Link prediction is one of the fundamental problems in network analysis. In many applications, notably in genetics, a partially observed network may not contain any negative examples, that is, edges known for certain to be absent, which creates a difficulty for existing supervised learning approaches. We develop a new method that treats the observed network as a sample of the true network with different sampling rates for positive (true edges) and negative (absent edges) examples. We obtain a relative ranking of potential links by their probabilities, using information on network topology as well as node covariates if available. The method relies on the intuitive assumption that if two pairs of nodes are similar, the probabilities of these pairs forming an edge are also similar. Empirically, the method performs well under many settings, including when the observed network is sparse. We apply the method to a protein–protein interaction network and a school friendship network.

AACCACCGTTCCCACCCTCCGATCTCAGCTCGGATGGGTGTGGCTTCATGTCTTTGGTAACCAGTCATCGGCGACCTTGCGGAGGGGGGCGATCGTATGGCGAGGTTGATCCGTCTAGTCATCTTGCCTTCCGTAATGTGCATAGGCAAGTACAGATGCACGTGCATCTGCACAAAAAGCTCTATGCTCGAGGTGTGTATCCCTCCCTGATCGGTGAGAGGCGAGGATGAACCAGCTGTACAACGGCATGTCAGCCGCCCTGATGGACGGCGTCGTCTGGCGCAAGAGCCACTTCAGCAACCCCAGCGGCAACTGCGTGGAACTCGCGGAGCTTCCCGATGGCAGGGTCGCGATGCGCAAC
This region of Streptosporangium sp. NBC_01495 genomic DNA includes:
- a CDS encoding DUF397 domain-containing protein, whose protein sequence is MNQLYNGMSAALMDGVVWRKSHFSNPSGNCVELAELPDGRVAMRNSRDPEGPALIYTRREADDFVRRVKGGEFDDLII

- Link prediction
- Social networks
ASJC Scopus subject areas
- Statistics and Probability
- Discrete Mathematics and Combinatorics
- Statistics, Probability and Uncertainty